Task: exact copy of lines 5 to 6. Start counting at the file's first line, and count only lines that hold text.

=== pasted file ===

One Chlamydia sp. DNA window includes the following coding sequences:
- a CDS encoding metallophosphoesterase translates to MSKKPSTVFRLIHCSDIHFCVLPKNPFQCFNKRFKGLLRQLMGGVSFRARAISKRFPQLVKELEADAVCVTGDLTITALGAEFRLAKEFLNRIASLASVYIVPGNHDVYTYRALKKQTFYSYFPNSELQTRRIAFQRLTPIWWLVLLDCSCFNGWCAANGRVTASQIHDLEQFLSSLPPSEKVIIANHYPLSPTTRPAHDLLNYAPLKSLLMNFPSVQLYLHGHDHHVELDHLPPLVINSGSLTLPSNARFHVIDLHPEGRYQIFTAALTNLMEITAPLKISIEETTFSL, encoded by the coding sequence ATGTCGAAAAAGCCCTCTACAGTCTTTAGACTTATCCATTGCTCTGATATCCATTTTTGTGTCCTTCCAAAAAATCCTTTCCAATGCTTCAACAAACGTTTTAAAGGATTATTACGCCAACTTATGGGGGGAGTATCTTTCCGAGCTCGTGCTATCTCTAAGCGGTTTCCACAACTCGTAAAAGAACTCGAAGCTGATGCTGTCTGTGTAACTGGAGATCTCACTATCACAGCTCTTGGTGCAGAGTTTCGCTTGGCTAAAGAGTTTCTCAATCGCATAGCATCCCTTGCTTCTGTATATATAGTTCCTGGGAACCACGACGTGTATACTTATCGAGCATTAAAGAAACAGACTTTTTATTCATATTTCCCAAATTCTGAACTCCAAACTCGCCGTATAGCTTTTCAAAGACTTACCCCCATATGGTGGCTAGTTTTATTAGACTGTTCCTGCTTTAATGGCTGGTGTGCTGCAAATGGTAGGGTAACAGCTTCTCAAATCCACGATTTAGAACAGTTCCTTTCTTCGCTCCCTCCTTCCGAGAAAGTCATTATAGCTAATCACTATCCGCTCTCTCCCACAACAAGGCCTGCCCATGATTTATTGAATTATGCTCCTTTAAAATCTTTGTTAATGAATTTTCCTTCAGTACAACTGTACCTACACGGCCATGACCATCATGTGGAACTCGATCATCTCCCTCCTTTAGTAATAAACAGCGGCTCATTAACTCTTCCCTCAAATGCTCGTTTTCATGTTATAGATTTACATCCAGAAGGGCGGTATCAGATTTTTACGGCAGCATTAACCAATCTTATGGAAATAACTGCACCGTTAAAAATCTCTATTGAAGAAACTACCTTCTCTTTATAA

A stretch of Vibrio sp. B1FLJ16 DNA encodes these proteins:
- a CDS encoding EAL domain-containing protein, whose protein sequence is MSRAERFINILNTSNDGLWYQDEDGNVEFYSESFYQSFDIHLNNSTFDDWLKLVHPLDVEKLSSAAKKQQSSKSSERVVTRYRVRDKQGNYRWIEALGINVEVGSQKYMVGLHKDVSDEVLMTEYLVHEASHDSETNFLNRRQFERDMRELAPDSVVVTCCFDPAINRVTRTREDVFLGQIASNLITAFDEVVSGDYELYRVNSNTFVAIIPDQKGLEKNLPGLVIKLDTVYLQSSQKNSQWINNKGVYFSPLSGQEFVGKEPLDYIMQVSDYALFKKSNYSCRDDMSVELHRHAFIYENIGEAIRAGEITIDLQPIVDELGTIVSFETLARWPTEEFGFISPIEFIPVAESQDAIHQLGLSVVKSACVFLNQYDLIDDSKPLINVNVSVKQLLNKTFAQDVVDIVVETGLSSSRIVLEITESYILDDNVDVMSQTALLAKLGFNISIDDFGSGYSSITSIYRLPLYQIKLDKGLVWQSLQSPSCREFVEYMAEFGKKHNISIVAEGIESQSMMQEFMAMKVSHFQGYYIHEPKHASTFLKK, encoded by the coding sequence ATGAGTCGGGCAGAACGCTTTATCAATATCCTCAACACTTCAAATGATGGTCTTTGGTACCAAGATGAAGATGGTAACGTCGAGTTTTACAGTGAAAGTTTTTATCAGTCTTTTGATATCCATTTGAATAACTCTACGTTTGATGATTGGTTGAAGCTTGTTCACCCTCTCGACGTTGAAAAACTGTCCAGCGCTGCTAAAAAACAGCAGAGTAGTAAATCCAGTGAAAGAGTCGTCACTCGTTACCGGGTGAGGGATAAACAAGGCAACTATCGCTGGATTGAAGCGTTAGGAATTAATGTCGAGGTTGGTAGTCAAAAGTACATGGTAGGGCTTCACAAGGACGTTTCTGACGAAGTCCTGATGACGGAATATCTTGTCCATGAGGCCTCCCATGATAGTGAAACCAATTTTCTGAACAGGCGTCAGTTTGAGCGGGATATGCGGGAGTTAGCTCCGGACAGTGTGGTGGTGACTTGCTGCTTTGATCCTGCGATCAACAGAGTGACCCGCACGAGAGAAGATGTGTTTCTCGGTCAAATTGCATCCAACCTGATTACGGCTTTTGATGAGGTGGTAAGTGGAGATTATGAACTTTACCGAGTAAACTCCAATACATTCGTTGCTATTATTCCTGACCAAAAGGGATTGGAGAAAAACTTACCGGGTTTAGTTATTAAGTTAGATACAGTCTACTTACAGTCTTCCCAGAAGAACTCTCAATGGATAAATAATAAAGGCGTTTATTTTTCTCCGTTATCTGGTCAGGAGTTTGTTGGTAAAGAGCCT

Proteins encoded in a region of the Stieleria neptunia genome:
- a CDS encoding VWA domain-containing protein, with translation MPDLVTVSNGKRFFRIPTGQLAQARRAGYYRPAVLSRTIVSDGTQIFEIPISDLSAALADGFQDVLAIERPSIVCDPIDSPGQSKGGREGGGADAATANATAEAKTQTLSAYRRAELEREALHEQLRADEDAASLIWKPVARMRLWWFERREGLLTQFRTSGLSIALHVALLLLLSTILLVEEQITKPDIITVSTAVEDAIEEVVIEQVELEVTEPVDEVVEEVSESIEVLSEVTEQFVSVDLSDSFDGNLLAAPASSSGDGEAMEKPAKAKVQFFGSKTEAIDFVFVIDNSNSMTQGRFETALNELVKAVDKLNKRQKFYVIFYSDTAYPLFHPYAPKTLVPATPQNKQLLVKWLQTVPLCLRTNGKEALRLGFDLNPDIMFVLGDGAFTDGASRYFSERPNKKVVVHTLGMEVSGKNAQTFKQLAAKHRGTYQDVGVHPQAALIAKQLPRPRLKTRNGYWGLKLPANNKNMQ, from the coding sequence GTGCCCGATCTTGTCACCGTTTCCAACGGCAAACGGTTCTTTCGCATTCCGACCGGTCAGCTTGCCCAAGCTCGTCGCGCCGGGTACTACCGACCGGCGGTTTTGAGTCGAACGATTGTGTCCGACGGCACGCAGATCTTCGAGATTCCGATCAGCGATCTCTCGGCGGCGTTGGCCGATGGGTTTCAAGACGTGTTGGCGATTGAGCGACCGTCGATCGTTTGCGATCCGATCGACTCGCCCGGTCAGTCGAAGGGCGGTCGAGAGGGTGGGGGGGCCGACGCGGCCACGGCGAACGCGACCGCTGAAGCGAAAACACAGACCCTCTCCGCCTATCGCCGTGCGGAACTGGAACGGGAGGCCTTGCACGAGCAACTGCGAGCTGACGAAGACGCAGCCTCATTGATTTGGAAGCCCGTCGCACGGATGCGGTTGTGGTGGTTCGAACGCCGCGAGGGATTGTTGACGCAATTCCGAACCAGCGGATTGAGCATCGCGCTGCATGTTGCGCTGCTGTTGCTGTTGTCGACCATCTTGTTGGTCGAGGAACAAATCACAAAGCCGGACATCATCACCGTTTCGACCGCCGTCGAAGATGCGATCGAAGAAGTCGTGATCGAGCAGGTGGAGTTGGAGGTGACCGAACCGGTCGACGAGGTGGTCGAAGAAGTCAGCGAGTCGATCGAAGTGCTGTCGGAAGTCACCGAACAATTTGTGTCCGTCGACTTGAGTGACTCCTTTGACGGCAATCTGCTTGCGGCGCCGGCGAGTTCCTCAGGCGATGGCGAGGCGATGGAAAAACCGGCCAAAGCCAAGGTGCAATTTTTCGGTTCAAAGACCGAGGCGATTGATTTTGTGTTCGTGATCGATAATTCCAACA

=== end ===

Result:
Proteins encoded in a region of the Stieleria neptunia genome:
- a CDS encoding VWA domain-containing protein, with translation MPDLVTVSNGKRFFRIPTGQLAQARRAGYYRPAVLSRTIVSDGTQIFEIPISDLSAALADGFQDVLAIERPSIVCDPIDSPGQSKGGREGGGADAATANATAEAKTQTLSAYRRAELEREALHEQLRADEDAASLIWKPVARMRLWWFERREGLLTQFRTSGLSIALHVALLLLLSTILLVEEQITKPDIITVSTAVEDAIEEVVIEQVELEVTEPVDEVVEEVSESIEVLSEVTEQFVSVDLSDSFDGNLLAAPASSSGDGEAMEKPAKAKVQFFGSKTEAIDFVFVIDNSNSMTQGRFETALNELVKAVDKLNKRQKFYVIFYSDTAYPLFHPYAPKTLVPATPQNKQLLVKWLQTVPLCLRTNGKEALRLGFDLNPDIMFVLGDGAFTDGASRYFSERPNKKVVVHTLGMEVSGKNAQTFKQLAAKHRGTYQDVGVHPQAALIAKQLPRPRLKTRNGYWGLKLPANNKNMQ, from the coding sequence GTGCCCGATCTTGTCACCGTTTCCAACGGCAAACGGTTCTTTCGCATTCCGACCGGTCAGCTTGCCCAAGCTCGTCGCGCCGGGTACTACCGACCGGCGGTTTTGAGTCGAACGATTGTGTCCGACGGCACGCAGATCTTCGAGATTCCGATCAGCGATCTCTCGGCGGCGTTGGCCGATGGGTTTCAAGACGTGTTGGCGATTGAGCGACCGTCGATCGTTTGCGATCCGATCGACTCGCCCGGTCAGTCGAAGGGCGGTCGAGAGGGTGGGGGGGCCGACGCGGCCACGGCGAACGCGACCGCTGAAGCGAAAACACAGACCCTCTCCGCCTATCGCCGTGCGGAACTGGAACGGGAGGCCTTGCACGAGCAACTGCGAGCTGACGAAGACGCAGCCTCATTGATTTGGAAGCCCGTCGCACGGATGCGGTTGTGGTGGTTCGAACGCCGCGAGGGATTGTTGACGCAATTCCGAACCAGCGGATTGAGCATCGCGCTGCATGTTGCGCTGCTGTTGCTGTTGTCGACCATCTTGTTGGTCGAGGAACAAATCACAAAGCCGGACATCATCACCGTTTCGACCGCCGTCGAAGATGCGATCGAAGAAGTCGTGATCGAGCAGGTGGAGTTGGAGGTGACCGAACCGGTCGACGAGGTGGTCGAAGAAGTCAGCGAGTCGATCGAAGTGCTGTCGGAAGTCACCGAACAATTTGTGTCCGTCGACTTGAGTGACTCCTTTGACGGCAATCTGCTTGCGGCGCCGGCGAGTTCCTCAGGCGATGGCGAGGCGATGGAAAAACCGGCCAAAGCCAAGGTGCAATTTTTCGGTTCAAAGACCGAGGCGATTGATTTTGTGTTCGTGATCGATAATTCCAACA